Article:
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The contribution of employment and working conditions to occupational inequalities in non-communicable diseases in Europe

Lookup NU author(s): Dr Catherine McNamara, Dr Viviana Albani, Professor Clare Bambra

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This work is licensed under a Creative Commons Attribution-NonCommercial-NoDerivatives 4.0 International License (CC BY-NC-ND).


Abstract

© The Author(s) 2020. Published by Oxford University Press on behalf of the European Public Health Association.BACKGROUND: Social inequalities in non-communicable diseases (NCDs) are evident across all European regions. Employment and working conditions are important determinants of NCDs, however, few comparative studies have examined how these conditions contribute to health inequalities. This study therefore examines the association of non-standard employment and poor working conditions with occupational inequalities in multiple NCDs and whether there are differences by gender and across European regions. METHODS: We used cross-sectional data from 20 European countries for women and men aged 25-75 (n = 19 876), from round 7 of the European Social Survey. Data were analyzed for self-rated health (SRH) and 9 NCDs: heart/circulatory problems, high blood pressure, arm/hand pain, breathing problems, diabetes, severe headaches, cancer, obesity and depression. We used logistic regression models, stratified by gender, and adjusted rate ratios to examine whether occupational inequalities in NCDs were reduced after adjusting for non-standard employment and poor working conditions, across European regions. RESULTS: After adjustment, occupational inequalities were significantly reduced across all regions of Europe. Reductions were particularly large among the lowest occupational group and for poor-SRH, depression and obesity. For these conditions, reductions were in the range of 60-99%. CONCLUSIONS: Employment and working conditions are important determinants of occupational inequalities in NCDs. Labour market regulations should therefore be considered in the formulation of NCD prevention strategies.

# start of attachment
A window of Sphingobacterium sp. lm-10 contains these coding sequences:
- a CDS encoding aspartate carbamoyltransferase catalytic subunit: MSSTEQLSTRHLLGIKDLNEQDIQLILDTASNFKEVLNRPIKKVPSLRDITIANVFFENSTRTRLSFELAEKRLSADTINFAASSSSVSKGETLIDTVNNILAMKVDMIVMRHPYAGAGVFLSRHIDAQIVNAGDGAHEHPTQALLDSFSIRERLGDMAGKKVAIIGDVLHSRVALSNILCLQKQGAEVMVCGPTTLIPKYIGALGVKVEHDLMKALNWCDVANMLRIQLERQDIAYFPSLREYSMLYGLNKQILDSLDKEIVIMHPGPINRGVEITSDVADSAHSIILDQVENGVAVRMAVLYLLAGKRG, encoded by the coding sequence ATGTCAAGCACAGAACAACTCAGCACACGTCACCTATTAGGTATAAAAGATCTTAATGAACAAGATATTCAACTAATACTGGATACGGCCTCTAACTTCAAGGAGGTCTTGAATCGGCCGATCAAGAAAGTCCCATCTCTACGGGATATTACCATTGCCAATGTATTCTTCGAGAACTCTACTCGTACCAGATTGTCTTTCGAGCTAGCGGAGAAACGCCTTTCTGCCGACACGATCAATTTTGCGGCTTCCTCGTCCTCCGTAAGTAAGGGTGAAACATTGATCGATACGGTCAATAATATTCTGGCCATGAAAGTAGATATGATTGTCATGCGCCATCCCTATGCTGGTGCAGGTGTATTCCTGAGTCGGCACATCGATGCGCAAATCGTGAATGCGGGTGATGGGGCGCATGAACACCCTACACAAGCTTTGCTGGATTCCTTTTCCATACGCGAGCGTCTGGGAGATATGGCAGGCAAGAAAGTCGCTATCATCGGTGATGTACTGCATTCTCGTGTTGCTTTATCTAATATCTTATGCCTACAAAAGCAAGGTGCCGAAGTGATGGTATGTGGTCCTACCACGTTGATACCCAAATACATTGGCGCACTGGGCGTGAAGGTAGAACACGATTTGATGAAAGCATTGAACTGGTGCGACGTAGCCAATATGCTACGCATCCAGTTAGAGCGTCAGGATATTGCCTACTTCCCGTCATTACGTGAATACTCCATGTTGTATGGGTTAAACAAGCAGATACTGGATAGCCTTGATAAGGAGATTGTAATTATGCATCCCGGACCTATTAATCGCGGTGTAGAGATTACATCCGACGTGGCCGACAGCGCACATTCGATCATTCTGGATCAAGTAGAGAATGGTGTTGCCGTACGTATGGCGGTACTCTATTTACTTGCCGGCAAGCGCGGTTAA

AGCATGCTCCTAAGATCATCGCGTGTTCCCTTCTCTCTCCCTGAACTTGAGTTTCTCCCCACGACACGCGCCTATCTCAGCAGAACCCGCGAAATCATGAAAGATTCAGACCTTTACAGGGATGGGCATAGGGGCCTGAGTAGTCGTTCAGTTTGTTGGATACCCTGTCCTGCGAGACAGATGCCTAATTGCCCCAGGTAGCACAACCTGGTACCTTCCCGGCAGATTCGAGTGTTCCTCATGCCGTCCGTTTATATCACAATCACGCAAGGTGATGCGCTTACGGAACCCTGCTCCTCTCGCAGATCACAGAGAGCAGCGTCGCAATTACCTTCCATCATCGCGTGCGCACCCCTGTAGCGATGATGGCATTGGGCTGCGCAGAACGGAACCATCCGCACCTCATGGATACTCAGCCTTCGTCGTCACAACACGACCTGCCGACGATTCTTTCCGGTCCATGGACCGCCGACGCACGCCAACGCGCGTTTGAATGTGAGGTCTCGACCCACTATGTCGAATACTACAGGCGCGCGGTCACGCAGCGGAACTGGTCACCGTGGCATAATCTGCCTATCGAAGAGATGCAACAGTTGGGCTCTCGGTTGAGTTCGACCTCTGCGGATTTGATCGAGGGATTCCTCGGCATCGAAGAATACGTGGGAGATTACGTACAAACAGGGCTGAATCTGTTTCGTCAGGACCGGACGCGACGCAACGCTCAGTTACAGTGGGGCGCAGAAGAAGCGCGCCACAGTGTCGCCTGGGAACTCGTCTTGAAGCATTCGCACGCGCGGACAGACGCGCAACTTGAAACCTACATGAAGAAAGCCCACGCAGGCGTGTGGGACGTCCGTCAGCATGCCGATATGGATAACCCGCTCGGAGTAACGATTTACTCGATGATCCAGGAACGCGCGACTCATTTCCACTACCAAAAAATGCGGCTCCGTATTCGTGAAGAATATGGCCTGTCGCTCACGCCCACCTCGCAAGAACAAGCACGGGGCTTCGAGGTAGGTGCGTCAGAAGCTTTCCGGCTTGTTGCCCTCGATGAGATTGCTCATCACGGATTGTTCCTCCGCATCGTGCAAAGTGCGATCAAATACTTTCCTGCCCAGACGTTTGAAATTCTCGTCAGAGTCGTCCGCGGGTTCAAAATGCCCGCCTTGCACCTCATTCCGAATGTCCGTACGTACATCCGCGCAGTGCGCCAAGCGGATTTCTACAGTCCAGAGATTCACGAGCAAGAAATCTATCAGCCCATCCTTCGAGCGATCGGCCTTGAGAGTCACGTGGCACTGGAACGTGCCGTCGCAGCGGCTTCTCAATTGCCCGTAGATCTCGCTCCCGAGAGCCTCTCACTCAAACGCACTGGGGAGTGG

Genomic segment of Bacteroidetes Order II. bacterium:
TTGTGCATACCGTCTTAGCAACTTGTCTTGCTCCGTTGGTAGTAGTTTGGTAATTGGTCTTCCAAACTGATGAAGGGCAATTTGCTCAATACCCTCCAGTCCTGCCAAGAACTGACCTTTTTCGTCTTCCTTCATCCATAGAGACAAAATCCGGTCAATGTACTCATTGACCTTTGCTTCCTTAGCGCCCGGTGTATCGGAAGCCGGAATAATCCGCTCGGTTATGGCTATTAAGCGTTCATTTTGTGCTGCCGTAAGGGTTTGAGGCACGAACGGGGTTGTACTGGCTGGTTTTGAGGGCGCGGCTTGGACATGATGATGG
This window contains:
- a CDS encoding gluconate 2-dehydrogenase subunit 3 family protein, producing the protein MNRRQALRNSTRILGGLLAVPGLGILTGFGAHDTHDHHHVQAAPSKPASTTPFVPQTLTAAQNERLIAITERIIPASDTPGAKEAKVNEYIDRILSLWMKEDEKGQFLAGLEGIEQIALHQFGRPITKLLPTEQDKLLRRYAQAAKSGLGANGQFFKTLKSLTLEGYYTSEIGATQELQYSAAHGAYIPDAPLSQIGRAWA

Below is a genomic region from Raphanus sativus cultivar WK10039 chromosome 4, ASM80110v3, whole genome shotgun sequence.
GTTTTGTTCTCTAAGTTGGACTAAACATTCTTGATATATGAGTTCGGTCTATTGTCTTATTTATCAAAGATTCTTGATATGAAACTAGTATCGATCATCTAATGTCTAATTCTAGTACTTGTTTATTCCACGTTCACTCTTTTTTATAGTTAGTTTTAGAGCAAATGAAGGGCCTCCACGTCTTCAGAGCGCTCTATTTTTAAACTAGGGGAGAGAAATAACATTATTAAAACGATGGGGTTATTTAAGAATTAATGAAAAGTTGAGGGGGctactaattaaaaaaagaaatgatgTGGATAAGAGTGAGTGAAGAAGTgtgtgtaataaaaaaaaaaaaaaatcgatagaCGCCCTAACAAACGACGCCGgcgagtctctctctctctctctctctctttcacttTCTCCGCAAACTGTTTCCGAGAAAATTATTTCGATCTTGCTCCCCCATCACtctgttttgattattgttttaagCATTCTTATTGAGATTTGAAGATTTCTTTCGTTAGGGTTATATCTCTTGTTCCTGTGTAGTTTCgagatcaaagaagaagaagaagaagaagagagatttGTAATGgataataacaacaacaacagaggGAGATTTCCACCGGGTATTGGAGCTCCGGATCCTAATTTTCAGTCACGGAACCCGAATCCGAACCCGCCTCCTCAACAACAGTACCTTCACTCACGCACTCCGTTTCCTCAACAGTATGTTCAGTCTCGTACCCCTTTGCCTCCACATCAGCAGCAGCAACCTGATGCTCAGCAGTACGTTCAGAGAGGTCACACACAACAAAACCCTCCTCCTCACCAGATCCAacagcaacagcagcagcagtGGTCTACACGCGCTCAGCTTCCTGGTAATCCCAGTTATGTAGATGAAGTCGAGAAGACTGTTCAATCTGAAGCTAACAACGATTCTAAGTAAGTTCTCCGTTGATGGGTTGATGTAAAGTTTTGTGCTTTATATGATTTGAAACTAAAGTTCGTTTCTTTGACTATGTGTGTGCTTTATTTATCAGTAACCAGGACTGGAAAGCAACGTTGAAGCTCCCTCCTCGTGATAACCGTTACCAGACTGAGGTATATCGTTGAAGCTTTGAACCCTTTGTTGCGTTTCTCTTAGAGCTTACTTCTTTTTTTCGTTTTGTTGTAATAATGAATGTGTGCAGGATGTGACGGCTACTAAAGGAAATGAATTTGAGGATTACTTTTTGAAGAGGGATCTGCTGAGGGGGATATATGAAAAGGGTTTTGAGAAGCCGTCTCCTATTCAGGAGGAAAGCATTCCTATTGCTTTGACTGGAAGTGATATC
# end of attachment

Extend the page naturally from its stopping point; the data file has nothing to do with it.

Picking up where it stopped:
Publication metadata

Author(s): McNamara CL, Toch-Marquardt M, Albani V, Eikemo TA, Bambra C

Publication type: Article

Publication status: Published

Journal: European Journal of Public Health

Year: 2021

Volume: 31

Issue: 1

Pages: 181-185

Print publication date: 01/02/2021

Online publication date: 18/11/2020

Acceptance date: 02/04/2018

Date deposited: 10/05/2021

ISSN (print): 1101-1262

ISSN (electronic): 1464-360X

Publisher: Oxford University Press

URL: https://doi.org/10.1093/eurpub/ckaa175

DOI: 10.1093/eurpub/ckaa175

PubMed id: 33207369


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